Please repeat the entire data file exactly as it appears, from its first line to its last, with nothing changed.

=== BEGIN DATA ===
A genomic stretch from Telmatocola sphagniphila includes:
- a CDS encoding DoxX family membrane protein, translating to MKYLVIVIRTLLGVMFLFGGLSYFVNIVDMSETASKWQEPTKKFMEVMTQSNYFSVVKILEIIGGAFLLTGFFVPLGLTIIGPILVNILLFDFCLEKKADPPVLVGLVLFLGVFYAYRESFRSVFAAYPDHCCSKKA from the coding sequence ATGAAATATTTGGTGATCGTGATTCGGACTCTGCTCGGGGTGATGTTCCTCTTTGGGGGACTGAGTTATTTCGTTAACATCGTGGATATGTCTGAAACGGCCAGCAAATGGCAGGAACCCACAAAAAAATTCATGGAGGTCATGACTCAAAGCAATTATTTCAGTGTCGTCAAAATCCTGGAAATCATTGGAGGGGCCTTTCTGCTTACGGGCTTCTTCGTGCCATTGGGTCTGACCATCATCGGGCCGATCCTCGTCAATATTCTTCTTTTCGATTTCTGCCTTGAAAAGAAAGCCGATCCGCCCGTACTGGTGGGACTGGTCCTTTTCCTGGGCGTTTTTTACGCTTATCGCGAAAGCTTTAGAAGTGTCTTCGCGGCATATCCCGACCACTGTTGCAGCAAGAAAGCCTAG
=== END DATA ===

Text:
A genomic stretch from Telmatocola sphagniphila includes:
- a CDS encoding DoxX family membrane protein, translating to MKYLVIVIRTLLGVMFLFGGLSYFVNIVDMSETASKWQEPTKKFMEVMTQSNYFSVVKILEIIGGAFLLTGFFVPLGLTIIGPILVNILLFDFCLEKKADPPVLVGLVLFLGVFYAYRESFRSVFAAYPDHCCSKKA from the coding sequence ATGAAATATTTGGTGATCGTGATTCGGACTCTGCTCGGGGTGATGTTCCTCTTTGGGGGACTGAGTTATTTCGTTAACATCGTGGATATGTCTGAAACGGCCAGCAAATGGCAGGAACCCACAAAAAAATTCATGGAGGTCATGACTCAAAGCAATTATTTCAGTGTCGTCAAAATCCTGGAAATCATTGGAGGGGCCTTTCTGCTTACGGGCTTCTTCGTGCCATTGGGTCTGACCATCATCGGGCCGATCCTCGTCAATATTCTTCTTTTCGATTTCTGCCTTGAAAAGAAAGCCGATCCGCCCGTACTGGTGGGACTGGTCCTTTTCCTGGGCGTTTTTTACGCTTATCGCGAAAGCTTTAGAAGTGTCTTCGCGGCATATCCCGACCACTGTTGCAGCAAGAAAGCCTAG